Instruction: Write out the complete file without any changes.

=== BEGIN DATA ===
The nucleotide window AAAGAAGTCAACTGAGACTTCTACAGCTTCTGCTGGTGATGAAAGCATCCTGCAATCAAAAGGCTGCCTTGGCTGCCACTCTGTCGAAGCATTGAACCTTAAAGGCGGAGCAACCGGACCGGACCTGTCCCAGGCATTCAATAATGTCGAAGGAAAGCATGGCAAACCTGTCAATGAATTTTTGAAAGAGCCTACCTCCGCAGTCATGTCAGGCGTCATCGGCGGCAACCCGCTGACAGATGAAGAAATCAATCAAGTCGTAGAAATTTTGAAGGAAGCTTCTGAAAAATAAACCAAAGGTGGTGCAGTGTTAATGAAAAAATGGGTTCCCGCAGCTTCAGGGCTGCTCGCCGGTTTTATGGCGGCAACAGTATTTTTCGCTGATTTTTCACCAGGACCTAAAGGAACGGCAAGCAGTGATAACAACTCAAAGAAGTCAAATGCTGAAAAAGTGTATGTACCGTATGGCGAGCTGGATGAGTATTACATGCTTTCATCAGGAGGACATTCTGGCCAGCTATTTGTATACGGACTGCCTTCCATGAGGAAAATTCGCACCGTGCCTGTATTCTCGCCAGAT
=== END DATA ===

The nucleotide window AAAGAAGTCAACTGAGACTTCTACAGCTTCTGCTGGTGATGAAAGCATCCTGCAATCAAAAGGCTGCCTTGGCTGCCACTCTGTCGAAGCATTGAACCTTAAAGGCGGAGCAACCGGACCGGACCTGTCCCAGGCATTCAATAATGTCGAAGGAAAGCATGGCAAACCTGTCAATGAATTTTTGAAAGAGCCTACCTCCGCAGTCATGTCAGGCGTCATCGGCGGCAACCCGCTGACAGATGAAGAAATCAATCAAGTCGTAGAAATTTTGAAGGAAGCTTCTGAAAAATAAACCAAAGGTGGTGCAGTGTTAATGAAAAAATGGGTTCCCGCAGCTTCAGGGCTGCTCGCCGGTTTTATGGCGGCAACAGTATTTTTCGCTGATTTTTCACCAGGACCTAAAGGAACGGCAAGCAGTGATAACAACTCAAAGAAGTCAAATGCTGAAAAAGTGTATGTACCGTATGGCGAGCTGGATGAGTATTACATGCTTTCATCAGGAGGACATTCTGGCCAGCTATTTGTATACGGACTGCCTTCCATGAGGAAAATTCGCACCGTGCCTGTATTCTCGCCAGAT